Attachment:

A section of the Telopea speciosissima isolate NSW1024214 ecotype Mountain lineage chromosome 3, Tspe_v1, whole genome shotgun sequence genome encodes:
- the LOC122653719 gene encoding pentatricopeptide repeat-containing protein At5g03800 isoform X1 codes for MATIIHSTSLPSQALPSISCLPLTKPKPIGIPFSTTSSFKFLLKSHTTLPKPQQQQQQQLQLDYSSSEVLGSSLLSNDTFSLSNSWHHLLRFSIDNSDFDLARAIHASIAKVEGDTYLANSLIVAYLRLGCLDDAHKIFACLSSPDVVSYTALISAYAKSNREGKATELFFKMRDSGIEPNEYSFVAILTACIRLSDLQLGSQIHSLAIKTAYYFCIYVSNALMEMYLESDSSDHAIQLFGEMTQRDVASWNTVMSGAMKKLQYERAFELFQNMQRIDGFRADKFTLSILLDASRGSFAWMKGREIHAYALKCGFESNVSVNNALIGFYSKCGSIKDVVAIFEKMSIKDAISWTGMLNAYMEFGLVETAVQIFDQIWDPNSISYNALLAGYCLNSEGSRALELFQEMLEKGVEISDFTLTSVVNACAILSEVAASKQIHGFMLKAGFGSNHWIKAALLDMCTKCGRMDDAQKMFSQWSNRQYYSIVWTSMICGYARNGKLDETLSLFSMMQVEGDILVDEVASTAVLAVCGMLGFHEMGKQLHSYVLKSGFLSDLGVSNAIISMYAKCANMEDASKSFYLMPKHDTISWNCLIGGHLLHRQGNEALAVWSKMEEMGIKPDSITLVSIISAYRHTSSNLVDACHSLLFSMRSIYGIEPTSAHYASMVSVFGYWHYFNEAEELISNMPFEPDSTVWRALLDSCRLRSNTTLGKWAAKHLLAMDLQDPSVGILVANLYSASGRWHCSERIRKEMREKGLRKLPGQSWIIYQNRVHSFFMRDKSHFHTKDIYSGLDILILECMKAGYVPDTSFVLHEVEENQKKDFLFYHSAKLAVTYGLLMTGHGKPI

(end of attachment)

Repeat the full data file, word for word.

A section of the Telopea speciosissima isolate NSW1024214 ecotype Mountain lineage chromosome 3, Tspe_v1, whole genome shotgun sequence genome encodes:
- the LOC122653719 gene encoding pentatricopeptide repeat-containing protein At5g03800 isoform X1 codes for MATIIHSTSLPSQALPSISCLPLTKPKPIGIPFSTTSSFKFLLKSHTTLPKPQQQQQQQLQLDYSSSEVLGSSLLSNDTFSLSNSWHHLLRFSIDNSDFDLARAIHASIAKVEGDTYLANSLIVAYLRLGCLDDAHKIFACLSSPDVVSYTALISAYAKSNREGKATELFFKMRDSGIEPNEYSFVAILTACIRLSDLQLGSQIHSLAIKTAYYFCIYVSNALMEMYLESDSSDHAIQLFGEMTQRDVASWNTVMSGAMKKLQYERAFELFQNMQRIDGFRADKFTLSILLDASRGSFAWMKGREIHAYALKCGFESNVSVNNALIGFYSKCGSIKDVVAIFEKMSIKDAISWTGMLNAYMEFGLVETAVQIFDQIWDPNSISYNALLAGYCLNSEGSRALELFQEMLEKGVEISDFTLTSVVNACAILSEVAASKQIHGFMLKAGFGSNHWIKAALLDMCTKCGRMDDAQKMFSQWSNRQYYSIVWTSMICGYARNGKLDETLSLFSMMQVEGDILVDEVASTAVLAVCGMLGFHEMGKQLHSYVLKSGFLSDLGVSNAIISMYAKCANMEDASKSFYLMPKHDTISWNCLIGGHLLHRQGNEALAVWSKMEEMGIKPDSITLVSIISAYRHTSSNLVDACHSLLFSMRSIYGIEPTSAHYASMVSVFGYWHYFNEAEELISNMPFEPDSTVWRALLDSCRLRSNTTLGKWAAKHLLAMDLQDPSVGILVANLYSASGRWHCSERIRKEMREKGLRKLPGQSWIIYQNRVHSFFMRDKSHFHTKDIYSGLDILILECMKAGYVPDTSFVLHEVEENQKKDFLFYHSAKLAVTYGLLMTGHGKPI